40 years since the ’67 riots/uprising/rebellion in Detroit
July 23, 2007 § Leave a comment
Today marks the 40th anniversary of the riots/uprising/rebellion which broke out in Detroit on July 23, 1967. You can see it in action on this news reel footage from 1967. Notice President Johnson’s remarks about “disobedience and violence” and how similar many of his statements are to racist statements made today.
The riots were the result years of frustrations and anger of African Americans in Detroit, spurred by unjust treatment, racism, violence, and poverty. The civil rights movement, once equated with the non-violent approach of Dr. Martin Luther King, Jr., had reached it’s boiling point in Detroit and elsewhere in the late 1960’s.
From the information I have read, it seems that the riots started in the early morning hours on July 23, after a police raid on a bar in Northwest Detroit. Following the raid, five days of rioting, or uprising, or rebellion (each of these terms having different connotations), ensued, leaving 43 dead and thousands injured and arrested.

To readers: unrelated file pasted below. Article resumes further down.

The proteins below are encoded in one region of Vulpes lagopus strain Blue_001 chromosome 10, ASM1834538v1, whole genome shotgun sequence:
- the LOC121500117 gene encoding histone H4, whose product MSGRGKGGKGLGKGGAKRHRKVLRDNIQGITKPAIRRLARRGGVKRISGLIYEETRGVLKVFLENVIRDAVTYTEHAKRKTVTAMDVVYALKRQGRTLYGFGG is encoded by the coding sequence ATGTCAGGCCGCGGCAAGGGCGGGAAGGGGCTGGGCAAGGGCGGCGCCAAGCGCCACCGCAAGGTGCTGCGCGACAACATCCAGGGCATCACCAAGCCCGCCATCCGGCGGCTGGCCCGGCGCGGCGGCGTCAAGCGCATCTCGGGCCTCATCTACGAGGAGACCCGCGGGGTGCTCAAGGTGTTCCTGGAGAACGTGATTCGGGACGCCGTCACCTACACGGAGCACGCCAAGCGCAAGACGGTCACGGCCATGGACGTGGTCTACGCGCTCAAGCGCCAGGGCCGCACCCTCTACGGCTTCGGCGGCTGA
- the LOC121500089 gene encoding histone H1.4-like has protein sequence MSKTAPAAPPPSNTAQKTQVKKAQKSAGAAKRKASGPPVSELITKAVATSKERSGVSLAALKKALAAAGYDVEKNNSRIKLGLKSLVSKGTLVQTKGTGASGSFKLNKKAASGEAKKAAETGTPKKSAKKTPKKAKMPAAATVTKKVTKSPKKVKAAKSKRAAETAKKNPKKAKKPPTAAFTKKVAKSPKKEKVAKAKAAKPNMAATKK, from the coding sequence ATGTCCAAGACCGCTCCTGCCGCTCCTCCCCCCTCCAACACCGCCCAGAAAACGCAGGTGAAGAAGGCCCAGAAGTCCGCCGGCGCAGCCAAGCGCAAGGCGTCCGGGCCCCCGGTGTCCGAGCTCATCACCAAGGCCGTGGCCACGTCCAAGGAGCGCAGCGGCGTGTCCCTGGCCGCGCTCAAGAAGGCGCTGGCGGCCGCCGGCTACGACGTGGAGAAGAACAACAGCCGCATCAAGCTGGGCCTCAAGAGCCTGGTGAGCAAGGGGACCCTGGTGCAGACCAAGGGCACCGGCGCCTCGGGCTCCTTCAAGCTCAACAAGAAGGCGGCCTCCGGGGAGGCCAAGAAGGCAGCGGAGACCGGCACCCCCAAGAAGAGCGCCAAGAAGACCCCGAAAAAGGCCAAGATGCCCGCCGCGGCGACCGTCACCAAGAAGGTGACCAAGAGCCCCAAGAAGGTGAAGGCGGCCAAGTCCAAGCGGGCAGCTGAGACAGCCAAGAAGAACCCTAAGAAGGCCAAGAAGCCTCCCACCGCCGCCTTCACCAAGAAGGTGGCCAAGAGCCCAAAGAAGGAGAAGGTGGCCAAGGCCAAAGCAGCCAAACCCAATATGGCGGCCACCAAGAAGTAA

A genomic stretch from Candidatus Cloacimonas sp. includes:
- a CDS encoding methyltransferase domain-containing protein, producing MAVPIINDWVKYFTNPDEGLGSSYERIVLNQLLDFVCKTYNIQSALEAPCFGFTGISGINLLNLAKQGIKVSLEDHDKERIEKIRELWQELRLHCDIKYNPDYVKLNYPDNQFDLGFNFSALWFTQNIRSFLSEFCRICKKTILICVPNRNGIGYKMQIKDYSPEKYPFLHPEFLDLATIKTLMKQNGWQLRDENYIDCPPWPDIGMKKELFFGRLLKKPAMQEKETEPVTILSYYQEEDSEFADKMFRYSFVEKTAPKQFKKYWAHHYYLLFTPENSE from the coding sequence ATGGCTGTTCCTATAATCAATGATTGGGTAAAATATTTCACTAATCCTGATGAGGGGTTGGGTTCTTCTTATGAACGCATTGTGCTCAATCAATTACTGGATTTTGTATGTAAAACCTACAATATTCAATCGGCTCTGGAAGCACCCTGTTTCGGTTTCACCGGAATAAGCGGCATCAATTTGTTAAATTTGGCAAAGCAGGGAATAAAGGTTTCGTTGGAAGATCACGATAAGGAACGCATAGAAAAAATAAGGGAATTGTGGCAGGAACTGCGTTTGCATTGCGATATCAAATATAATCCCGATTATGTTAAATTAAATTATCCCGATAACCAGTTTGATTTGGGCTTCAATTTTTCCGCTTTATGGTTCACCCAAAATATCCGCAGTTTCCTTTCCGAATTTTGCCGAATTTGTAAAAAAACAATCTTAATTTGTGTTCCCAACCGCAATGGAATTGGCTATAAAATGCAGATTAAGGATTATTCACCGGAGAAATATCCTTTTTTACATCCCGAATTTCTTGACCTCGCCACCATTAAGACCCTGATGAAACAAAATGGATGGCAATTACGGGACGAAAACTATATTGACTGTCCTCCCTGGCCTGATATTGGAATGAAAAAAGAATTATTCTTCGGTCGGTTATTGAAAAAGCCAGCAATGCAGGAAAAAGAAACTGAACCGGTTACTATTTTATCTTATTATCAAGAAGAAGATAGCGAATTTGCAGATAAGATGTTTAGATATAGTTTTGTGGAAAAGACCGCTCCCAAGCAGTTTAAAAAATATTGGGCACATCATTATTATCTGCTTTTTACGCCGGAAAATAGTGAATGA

The American Experience website explains that an “economic boom ha[d] created jobs, and urban renewal projects [had] built new infrastructure, but blacks [were] been left behind. New expressways destroy[ed] black neighborhoods, and economic opportunities [were] scarce for black residents. The 95% white police force, notorious for brutal and arbitrary treatment of black citizens, raid[ed] an illegal after hours club and [drew] an angry, frustrated crowd that quickly turn[ed] hostile.”
To deal with the “unruly crowd,” Governor George Romney called in the Michigan National Guard. These unprepared troops make mistakes like shooting out the street lights, only creating more havoc in the streets. By the end of two days, nearly 4000 were already arrested, and over 7000 by the third. Most of those arrested were young and black. To add insult to injury, the police and guardsmen shoot without abandon, insisting that everyone they were shooting at were armed.
More sources of information: